Death penalty: Lanka hangs in balanceView(s):
By Namini Wijedasa
Sri Lanka abstained from voting for a heavily-backed UN resolution that supports a global moratorium on the death penalty leading to its eventual abolition. The resolution was adopted by the UN General Assembly on December 20. The draft was approved in November with 110 countries voting in favour while 39, including the United States and India, voted against.
Sri Lanka was among 36 countries that abstained. Sri Lanka’s abstention comes amidst highly-publicised moves to hire new hangmen. Although candidates were interviewed and shortlisted, the Prisons Department is yet to name them. The two posts are vacant.
Capital punishment remains in the statute books but implementation was suspended more than 30 years ago. The government’s current position on hanging is unclear. Several ministers have publicly called for its introduction after a recent wave of serious crime, particularly against children.
But rather than propose that hanging be reintroduced, the Prisons Department and Ministry of Prisons Rehabilitation have recommended that the Government consider granting remissions of sentence to death row prisoners.
At present, the sentences of all death row prisoners are automatically commuted to life imprisonment. But unlike in the past, the Government has stopped remissions of sentence leading to early release based on good behaviour.
Prisons authorities believe this is counterproductive as it takes away the “rehabilitation” component of imprisonment. “We want to start this practice again,” said Prisons Rehabilitation Ministry Secretary G.S. Withanage. “The former Secretary appointed a committee which suggested that the system be reintroduced. All the suggestions went to the Justice Ministry.”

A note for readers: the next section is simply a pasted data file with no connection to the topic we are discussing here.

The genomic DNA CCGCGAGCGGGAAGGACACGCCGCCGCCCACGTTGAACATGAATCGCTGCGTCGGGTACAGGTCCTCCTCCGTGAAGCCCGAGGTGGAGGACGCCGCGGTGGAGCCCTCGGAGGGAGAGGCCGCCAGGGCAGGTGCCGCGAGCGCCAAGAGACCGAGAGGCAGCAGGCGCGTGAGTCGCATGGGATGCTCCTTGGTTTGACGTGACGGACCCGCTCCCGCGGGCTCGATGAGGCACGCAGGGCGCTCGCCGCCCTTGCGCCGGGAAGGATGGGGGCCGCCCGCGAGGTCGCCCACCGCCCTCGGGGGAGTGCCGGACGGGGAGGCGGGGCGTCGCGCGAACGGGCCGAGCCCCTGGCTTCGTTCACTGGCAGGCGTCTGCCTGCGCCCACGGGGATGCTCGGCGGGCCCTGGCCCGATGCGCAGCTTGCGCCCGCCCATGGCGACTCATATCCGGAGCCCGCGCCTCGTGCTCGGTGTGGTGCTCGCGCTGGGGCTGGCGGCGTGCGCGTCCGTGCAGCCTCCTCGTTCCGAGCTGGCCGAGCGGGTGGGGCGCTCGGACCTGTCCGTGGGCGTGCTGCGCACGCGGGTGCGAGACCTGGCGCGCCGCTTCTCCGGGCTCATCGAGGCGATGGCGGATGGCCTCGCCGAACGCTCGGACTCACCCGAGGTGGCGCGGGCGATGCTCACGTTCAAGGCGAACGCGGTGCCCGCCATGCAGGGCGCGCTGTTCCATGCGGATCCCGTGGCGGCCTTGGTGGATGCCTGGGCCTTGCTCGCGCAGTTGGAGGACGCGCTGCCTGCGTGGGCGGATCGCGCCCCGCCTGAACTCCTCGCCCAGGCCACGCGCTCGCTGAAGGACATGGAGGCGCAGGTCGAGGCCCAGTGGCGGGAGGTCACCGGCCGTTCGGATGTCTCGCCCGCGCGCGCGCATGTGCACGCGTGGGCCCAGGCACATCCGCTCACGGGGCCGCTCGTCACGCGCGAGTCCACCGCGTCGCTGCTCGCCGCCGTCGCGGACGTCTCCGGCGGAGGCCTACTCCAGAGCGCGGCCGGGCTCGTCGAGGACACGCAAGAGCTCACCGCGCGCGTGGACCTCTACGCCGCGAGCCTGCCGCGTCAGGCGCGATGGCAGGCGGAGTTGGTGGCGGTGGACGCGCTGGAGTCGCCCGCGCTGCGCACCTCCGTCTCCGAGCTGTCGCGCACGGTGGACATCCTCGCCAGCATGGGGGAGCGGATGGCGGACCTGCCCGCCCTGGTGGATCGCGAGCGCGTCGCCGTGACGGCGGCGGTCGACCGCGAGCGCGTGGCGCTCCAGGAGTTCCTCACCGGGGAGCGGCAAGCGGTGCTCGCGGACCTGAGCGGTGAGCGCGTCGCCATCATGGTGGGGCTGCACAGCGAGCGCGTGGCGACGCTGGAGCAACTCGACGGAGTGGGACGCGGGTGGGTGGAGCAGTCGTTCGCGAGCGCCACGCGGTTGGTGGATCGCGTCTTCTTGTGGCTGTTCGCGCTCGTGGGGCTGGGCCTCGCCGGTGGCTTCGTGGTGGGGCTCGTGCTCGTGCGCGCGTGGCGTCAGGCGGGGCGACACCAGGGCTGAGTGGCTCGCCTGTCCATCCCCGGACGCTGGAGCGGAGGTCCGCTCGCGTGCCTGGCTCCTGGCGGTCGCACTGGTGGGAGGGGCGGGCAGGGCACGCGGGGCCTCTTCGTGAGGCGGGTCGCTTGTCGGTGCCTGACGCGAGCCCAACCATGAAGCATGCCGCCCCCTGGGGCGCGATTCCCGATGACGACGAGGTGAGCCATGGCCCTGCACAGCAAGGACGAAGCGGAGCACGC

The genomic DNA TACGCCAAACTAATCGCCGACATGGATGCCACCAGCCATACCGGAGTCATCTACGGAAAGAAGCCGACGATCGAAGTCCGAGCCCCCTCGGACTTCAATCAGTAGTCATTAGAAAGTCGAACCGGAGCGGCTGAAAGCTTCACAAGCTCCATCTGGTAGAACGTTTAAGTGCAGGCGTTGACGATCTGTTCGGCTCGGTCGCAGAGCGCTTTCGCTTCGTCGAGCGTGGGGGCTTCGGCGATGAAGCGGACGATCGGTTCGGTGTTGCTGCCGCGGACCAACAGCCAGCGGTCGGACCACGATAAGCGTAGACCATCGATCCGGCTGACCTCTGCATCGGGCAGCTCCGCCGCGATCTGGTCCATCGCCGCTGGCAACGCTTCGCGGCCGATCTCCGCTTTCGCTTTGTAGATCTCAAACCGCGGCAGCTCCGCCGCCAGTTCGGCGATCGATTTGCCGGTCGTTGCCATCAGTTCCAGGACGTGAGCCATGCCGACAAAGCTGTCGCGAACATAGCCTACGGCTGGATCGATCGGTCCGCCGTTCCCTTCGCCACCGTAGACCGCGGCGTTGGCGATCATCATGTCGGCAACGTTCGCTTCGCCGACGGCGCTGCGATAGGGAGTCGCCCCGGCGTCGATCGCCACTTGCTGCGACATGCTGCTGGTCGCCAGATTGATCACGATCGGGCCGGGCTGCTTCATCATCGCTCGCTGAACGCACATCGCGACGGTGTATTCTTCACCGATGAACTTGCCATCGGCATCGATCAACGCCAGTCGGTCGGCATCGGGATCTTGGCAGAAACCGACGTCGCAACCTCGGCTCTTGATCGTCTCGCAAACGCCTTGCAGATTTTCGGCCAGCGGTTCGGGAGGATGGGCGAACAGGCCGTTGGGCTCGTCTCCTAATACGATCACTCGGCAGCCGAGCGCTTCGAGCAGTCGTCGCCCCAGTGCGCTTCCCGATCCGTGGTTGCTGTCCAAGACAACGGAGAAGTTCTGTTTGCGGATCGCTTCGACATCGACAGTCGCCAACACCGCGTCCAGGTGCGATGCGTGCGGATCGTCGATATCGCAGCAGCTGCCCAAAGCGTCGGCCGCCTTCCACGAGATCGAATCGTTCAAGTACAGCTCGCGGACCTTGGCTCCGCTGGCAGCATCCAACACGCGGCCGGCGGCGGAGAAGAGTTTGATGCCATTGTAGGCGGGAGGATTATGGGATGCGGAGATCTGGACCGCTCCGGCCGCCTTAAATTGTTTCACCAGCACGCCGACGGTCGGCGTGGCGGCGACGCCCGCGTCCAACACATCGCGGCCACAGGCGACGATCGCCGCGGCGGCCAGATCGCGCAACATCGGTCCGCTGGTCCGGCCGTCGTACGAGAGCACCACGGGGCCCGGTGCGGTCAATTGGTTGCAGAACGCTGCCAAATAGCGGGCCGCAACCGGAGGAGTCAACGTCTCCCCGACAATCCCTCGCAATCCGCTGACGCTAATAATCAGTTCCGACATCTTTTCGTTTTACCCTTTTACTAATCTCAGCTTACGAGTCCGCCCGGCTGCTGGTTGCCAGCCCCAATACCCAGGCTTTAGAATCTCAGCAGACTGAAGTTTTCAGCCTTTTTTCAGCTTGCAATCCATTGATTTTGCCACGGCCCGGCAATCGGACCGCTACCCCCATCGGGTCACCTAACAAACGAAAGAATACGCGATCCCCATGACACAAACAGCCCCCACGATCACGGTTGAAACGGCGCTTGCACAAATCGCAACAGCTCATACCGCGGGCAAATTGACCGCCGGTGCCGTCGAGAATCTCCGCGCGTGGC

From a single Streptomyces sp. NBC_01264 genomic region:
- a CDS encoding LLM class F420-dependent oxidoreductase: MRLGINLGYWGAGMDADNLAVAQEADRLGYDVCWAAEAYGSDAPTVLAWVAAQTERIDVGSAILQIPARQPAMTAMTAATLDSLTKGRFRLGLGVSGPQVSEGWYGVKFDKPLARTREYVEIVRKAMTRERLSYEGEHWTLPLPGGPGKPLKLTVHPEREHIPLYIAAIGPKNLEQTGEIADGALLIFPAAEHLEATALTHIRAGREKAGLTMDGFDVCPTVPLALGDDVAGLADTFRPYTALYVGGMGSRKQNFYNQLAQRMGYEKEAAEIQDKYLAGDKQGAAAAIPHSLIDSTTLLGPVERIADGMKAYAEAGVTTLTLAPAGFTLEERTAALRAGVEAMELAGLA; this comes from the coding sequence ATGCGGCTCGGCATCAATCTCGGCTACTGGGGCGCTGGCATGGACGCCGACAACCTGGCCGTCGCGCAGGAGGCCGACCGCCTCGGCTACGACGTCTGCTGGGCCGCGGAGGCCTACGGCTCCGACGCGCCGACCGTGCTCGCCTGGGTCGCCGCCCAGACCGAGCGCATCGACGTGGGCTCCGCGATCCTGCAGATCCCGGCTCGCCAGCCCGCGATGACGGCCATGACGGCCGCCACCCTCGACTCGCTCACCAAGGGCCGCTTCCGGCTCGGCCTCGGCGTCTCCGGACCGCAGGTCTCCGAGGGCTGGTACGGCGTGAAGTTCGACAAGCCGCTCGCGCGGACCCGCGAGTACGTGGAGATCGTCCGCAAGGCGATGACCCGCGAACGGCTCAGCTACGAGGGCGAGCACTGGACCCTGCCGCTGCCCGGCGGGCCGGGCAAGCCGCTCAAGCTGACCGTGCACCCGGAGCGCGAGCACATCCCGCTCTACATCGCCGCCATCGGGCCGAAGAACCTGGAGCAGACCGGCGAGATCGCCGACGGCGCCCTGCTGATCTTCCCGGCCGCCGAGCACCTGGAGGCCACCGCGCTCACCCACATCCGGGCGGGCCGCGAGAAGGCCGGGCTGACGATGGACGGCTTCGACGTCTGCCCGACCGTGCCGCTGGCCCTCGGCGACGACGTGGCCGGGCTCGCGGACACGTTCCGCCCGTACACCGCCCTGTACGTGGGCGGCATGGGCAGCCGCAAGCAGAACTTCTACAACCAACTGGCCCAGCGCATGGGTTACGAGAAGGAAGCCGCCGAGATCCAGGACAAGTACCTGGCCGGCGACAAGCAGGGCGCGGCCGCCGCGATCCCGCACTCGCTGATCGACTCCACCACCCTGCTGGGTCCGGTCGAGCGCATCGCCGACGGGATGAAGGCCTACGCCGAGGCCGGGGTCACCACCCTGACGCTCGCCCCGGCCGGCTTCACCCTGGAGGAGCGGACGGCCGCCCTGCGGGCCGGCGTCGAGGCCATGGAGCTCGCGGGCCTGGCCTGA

Justice Ministry Secretary Kamalini de Silva said a committee to be named shortly would explore the possibility of remissions of sentence for prisoners serving life sentences. This includes death row inmates whose terms have been commuted to life. Officials said this committee would study each case individually based on a list and recommendations forwarded to the Ministry by the Prisons Department.
Writing to the Sunday Times, Retired Deputy Commissioner R.J.N. Jordan explained that “the basic principle of prison incarcerations is to reclaim the offender back to society”.
Mr. Jordan said he believed the underlying factor for the recent riots in local prisons, particularly at Welikada, was that inmates languished “without, fundamentally, the prospect of future release if those condemned to death or life are not given fixed terms to serve, even up to 25 or 30 years.”
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